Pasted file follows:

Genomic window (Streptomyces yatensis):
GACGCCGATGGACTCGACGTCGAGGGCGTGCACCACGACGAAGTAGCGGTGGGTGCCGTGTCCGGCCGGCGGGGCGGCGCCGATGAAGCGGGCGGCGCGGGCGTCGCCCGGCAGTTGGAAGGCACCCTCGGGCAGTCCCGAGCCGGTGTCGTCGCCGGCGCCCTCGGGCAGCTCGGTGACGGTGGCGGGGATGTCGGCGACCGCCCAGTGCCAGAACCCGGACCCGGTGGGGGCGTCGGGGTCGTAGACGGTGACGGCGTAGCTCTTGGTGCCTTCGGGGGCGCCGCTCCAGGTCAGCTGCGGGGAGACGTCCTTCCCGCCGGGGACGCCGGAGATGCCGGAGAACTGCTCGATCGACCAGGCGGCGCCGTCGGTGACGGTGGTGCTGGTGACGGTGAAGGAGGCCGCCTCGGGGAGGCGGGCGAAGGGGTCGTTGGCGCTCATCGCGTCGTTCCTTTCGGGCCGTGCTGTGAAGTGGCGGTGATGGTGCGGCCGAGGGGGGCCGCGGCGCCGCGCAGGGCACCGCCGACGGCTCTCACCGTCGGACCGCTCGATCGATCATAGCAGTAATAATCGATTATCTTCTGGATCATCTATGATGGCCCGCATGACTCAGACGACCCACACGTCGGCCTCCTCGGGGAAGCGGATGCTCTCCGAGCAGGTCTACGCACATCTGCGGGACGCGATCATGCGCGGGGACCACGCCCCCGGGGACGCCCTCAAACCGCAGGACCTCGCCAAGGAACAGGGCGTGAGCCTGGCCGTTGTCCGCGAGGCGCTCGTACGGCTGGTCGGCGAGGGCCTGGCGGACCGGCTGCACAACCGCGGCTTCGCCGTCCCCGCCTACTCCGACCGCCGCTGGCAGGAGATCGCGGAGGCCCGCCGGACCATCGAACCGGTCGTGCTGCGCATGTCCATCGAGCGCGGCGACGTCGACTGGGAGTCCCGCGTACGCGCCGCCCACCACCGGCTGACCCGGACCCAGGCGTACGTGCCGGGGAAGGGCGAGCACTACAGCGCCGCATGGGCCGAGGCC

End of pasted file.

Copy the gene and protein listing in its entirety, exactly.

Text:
Genomic window (Streptomyces yatensis):
GACGCCGATGGACTCGACGTCGAGGGCGTGCACCACGACGAAGTAGCGGTGGGTGCCGTGTCCGGCCGGCGGGGCGGCGCCGATGAAGCGGGCGGCGCGGGCGTCGCCCGGCAGTTGGAAGGCACCCTCGGGCAGTCCCGAGCCGGTGTCGTCGCCGGCGCCCTCGGGCAGCTCGGTGACGGTGGCGGGGATGTCGGCGACCGCCCAGTGCCAGAACCCGGACCCGGTGGGGGCGTCGGGGTCGTAGACGGTGACGGCGTAGCTCTTGGTGCCTTCGGGGGCGCCGCTCCAGGTCAGCTGCGGGGAGACGTCCTTCCCGCCGGGGACGCCGGAGATGCCGGAGAACTGCTCGATCGACCAGGCGGCGCCGTCGGTGACGGTGGTGCTGGTGACGGTGAAGGAGGCCGCCTCGGGGAGGCGGGCGAAGGGGTCGTTGGCGCTCATCGCGTCGTTCCTTTCGGGCCGTGCTGTGAAGTGGCGGTGATGGTGCGGCCGAGGGGGGCCGCGGCGCCGCGCAGGGCACCGCCGACGGCTCTCACCGTCGGACCGCTCGATCGATCATAGCAGTAATAATCGATTATCTTCTGGATCATCTATGATGGCCCGCATGACTCAGACGACCCACACGTCGGCCTCCTCGGGGAAGCGGATGCTCTCCGAGCAGGTCTACGCACATCTGCGGGACGCGATCATGCGCGGGGACCACGCCCCCGGGGACGCCCTCAAACCGCAGGACCTCGCCAAGGAACAGGGCGTGAGCCTGGCCGTTGTCCGCGAGGCGCTCGTACGGCTGGTCGGCGAGGGCCTGGCGGACCGGCTGCACAACCGCGGCTTCGCCGTCCCCGCCTACTCCGACCGCCGCTGGCAGGAGATCGCGGAGGCCCGCCGGACCATCGAACCGGTCGTGCTGCGCATGTCCATCGAGCGCGGCGACGTCGACTGGGAGTCCCGCGTACGCGCCGCCCACCACCGGCTGACCCGGACCCAGGCGTACGTGCCGGGGAAGGGCGAGCACTACAGCGCCGCATGGGCCGAGGCC